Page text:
Understanding the post-pregnancy tummy appearance
This question comes up a lot for mums, and not just in the postnatal period. A pregnant looking stomach 9 months + or years postpartum is not uncommon.
We are so used to seeing women in the media ‘bounce back’ quickly after having babies, constant messaging telling us that we should “look” a certain way post-baby, which can make it even more frustrating or confusing when we don’t.
You might be sick of people asking when you’re due, long after you’ve had your baby. You may have a condition called diastasis recti. But there could also be other reasons why you may have a pregnant looking stomach long after having your baby.
Reasons Your Tummy Still Looks Pregnant
If your tummy still looks pregnant, many months or even years after you’ve had your babies, this could be due to diastasis recti (abdominal separation). A diastasis may cause your stomach to ‘dome’ or bulge, especially during certain movements like getting up from lying on your back. But other factors could also be causing it.
This can be more confusing if the rest of your body is relatively lean or slim. Or if you’ve been working out and the rest of your body seems to be responding and changing, but not your abs. Sometimes it gets worse throughout the day. Or you’re simply fed up being asked when the baby’s due.
Overview of potential causes
The reality is there are loads of reasons (and usually some assortment of several) why your postpartum tummy looks and feels different. Let’s take a look at some of the most common.
TL;DR? Diastasis recti can leave your abs and core unsupported with a ‘gap’ at the front of your tummy. As a result your stomach and the organs of your abdominal cavity can protrude or bulge, giving the appearance of a pregnant belly.
What is diastasis recti and its impact on the abdominal appearance
Diastasis recti is the widening of the gap between the two sides of the Rectus Abdominus muscle. The abdominal separation/split occurs at the Linea Alba, which is the midline collagen structure of connective tissue at the front of your abdominal wall.
It is totally normal, very common and not ‘an injury’. You can have a perfectly functional core and still have a small gap at your linea alba.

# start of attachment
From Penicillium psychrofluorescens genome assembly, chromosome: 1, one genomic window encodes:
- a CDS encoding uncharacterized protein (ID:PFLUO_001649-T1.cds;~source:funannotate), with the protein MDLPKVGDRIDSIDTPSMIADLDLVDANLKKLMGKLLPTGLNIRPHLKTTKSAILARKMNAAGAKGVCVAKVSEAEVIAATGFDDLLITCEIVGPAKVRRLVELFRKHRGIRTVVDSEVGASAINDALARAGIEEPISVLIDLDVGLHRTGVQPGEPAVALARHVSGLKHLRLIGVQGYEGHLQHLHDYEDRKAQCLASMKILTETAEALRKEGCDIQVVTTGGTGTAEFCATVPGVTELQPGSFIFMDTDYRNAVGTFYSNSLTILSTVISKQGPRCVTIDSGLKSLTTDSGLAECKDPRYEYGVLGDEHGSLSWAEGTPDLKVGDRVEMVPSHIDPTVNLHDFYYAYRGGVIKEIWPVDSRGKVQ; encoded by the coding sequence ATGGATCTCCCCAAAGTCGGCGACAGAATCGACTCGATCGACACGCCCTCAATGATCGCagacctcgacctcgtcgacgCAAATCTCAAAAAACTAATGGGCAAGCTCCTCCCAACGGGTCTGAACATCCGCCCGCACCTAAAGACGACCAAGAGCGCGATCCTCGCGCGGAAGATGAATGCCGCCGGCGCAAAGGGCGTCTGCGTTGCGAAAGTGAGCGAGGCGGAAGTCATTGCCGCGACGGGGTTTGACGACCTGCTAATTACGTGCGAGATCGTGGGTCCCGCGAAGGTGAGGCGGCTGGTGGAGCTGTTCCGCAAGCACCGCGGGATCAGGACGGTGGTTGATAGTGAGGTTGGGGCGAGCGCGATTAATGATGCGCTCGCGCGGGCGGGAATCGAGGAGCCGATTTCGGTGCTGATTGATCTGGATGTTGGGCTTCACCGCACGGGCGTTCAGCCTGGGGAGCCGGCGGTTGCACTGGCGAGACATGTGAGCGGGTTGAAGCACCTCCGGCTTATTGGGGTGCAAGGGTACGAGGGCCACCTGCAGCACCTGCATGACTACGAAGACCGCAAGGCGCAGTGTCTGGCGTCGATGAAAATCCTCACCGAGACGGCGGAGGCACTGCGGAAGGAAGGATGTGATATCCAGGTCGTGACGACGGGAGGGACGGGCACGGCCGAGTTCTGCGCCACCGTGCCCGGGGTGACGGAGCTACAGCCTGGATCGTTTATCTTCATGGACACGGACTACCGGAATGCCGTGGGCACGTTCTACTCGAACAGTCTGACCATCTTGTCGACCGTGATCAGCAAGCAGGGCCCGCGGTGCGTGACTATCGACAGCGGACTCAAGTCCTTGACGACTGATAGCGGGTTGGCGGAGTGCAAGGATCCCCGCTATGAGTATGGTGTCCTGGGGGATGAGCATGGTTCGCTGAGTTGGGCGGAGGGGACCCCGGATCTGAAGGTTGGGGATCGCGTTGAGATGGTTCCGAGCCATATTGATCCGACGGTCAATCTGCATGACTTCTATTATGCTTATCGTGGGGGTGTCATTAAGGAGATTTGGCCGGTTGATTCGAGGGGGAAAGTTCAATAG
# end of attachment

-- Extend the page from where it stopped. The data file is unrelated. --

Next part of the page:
Diastasis recti can leave your abs and core unsupported with a ‘gap’ at the front of your tummy. As a result your stomach and the organs of your abdominal cavity can protrude or bulge, giving the appearance of a pregnant belly.
You can find out more about diastasis recti, or abdominal separation here. What causes it, how to recognise or test for it, and how to exercise to minimise it.
Recognizing and testing for diastasis recti
In the first few weeks of postpartum, you can do this test regularly to track how well your muscles are moving back together. If they stay separated past week eight, you have diastasis recti.
When checking for symptoms you are assessing not only the width of the gap, but also its depth. This may feel a bit like testing for your belly’s level of squidgy-ness. The amount of separation on both counts will determine the severity of your DR, and what you can do to help close your abdominal separation (even in these severe cases).
Addressing the root cause and not just the symptoms
It’s important to know that diastasis recti is a sign, a symptom, of a core that needs a little help to be strong and functional. Binding or wrapping your abs won’t fix it, so be sure to address the cause and not just squish your poor tummy!
It’s caused by pressure (see ‘Alignment’ below) and can be remedied with adjustments to your posture as well as the right exercises.
Nutrition, Food, and Bloating
The role of diet in abdominal bloating